Climbing onto your motorcycle is all about freedom. You want to feel the wind rush by, with nothing but your tires between you and the road. You can go anywhere. No matter where you’re headed, even if it’s for
a lazy Sunday cruise, you should be strapping on a helmet and other safety gear. While it may feel like putting on a helmet reduces your freedom, in reality it gives you more. When you ride safely, you’re free to
continue enjoying life after a serious crash.
You’ve surely heard it before. In fact, Massachusetts doesn’t really give you a choice. You and anyone riding with you, whether behind you on the seat or in a sidecar, must wear protective helmets. Generally, these should be Department of Transportation approved helmets, with the approval sticker or markings visible. A helmet can make all the difference if you’re unfortunate enough to get into an accident while on your motorcycle.
Helmets are there when you really need them
The vast majority of times that you climb on your motorcycle, you’ll arrive at your destination without any major incident. That can make wearing a helmet feel unnecessary, even silly. However, it’s the one time out of thousands when something happens that you’ll be glad you had it on. If you get hit by another vehicle, are thrown from your motorcycle or end up sliding out, your helmet will be the only thing between you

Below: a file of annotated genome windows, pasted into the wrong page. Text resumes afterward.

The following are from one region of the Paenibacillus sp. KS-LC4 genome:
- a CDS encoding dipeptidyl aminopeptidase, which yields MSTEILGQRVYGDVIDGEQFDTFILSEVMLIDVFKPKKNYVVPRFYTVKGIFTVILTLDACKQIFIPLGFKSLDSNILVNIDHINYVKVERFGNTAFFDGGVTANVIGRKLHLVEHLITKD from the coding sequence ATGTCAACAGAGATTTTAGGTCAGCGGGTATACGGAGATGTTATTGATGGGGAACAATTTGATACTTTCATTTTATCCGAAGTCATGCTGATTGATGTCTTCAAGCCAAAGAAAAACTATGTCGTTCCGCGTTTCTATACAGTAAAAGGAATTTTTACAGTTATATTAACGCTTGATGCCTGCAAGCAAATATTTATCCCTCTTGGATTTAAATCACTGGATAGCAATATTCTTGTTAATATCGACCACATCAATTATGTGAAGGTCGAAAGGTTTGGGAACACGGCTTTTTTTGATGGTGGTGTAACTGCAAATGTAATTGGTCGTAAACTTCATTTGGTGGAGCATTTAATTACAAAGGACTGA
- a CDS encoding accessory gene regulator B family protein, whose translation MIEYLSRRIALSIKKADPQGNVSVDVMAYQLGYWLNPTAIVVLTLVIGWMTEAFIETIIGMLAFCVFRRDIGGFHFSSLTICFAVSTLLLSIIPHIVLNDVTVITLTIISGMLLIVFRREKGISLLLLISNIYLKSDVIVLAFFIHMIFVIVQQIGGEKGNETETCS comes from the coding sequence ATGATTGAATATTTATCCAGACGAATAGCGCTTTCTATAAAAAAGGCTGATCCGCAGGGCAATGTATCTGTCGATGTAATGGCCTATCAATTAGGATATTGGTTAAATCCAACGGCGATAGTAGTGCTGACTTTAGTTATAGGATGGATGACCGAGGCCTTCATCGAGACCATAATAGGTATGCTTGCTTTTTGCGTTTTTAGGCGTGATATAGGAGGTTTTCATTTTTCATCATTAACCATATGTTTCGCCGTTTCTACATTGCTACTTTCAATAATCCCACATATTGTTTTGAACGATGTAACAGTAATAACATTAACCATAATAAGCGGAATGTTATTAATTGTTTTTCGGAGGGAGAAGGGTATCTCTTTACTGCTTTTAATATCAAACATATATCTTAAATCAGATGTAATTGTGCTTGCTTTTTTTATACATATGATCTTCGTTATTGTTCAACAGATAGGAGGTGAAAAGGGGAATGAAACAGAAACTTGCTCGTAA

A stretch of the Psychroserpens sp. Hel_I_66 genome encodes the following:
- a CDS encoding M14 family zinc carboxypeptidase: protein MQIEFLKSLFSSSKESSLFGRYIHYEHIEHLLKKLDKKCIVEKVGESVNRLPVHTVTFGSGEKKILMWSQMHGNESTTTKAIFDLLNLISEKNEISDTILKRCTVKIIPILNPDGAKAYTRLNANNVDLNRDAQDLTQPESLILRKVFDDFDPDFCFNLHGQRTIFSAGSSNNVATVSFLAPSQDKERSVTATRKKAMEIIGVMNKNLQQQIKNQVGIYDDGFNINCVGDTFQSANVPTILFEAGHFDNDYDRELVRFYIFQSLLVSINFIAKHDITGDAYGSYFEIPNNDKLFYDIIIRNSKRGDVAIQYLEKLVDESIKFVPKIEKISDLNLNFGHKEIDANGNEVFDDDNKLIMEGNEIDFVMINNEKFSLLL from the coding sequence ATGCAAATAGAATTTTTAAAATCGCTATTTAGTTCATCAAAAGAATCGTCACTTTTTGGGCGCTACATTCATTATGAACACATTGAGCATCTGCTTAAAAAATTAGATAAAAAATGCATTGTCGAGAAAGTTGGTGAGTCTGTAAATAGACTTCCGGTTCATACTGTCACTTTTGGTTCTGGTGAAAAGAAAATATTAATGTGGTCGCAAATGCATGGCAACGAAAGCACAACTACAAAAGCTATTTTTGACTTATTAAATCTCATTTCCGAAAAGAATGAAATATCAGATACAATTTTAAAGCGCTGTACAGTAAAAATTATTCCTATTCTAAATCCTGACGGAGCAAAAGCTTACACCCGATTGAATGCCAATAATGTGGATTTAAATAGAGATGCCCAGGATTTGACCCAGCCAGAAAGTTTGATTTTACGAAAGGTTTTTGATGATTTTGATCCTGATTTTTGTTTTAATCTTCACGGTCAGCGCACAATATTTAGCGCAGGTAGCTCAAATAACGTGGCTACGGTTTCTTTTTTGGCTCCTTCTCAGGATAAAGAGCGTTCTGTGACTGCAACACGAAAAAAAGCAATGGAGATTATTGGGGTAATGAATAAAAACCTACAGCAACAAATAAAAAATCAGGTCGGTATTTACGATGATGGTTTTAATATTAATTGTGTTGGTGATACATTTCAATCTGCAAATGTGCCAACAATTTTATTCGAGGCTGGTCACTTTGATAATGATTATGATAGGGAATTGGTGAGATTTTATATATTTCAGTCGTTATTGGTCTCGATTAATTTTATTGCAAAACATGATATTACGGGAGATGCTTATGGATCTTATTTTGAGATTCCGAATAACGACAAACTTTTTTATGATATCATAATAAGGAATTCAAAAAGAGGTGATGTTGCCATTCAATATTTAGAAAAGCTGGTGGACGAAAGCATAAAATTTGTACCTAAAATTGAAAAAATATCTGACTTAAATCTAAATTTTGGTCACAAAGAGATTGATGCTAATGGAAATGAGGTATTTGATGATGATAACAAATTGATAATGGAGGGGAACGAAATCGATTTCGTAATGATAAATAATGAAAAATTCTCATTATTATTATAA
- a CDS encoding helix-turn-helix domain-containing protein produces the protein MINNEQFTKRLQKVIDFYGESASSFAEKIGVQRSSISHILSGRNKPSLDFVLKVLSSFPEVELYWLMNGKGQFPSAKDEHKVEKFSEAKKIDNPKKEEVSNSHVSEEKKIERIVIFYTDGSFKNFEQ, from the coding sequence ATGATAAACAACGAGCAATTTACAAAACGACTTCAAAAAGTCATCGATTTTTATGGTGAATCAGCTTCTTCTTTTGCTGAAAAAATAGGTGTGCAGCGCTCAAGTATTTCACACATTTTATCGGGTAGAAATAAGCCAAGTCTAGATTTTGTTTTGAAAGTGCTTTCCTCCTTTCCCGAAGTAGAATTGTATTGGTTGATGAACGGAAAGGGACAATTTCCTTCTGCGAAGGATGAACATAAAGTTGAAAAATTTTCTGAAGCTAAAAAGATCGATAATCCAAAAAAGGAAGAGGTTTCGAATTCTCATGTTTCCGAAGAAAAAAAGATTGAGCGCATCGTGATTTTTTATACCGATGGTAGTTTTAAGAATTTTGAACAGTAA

and the road or a several-ton vehicle. Having a helmet on could save your life or reduce the potential for a life-altering traumatic brain injury.
For those who wonder what helmets can do during an accident, there are hundreds of stories about a helmet being the only thing between a rider and death. Dramatic images published online show how the many layers of a helmet may quickly be worn away when a motorcycle driver slides on pavement. If that were your head instead of a helmet, the accident could very well prove fatal. Protecting your brain and your head can help ensure you make it back to work on Monday with a terrifying story to share with coworkers.
Other safety gear can reduce risk as well
Wearing leather or other safety clothing can also protect you in case of a crash. Donning dark leather during the summer could be very hot, but the rapid rush of wind as you drive will reduce your temperature. Properly made riding gear can reduce the risk of road rash or other injuries in case of a crash. Good sturdy riding boots are also important to help protect your legs and feet.
Reflective elements on your clothing, helmet and motorcycle can also protect you. Catching the eye of other drivers can reduce the risk of an accident caused by someone who didn’t see you.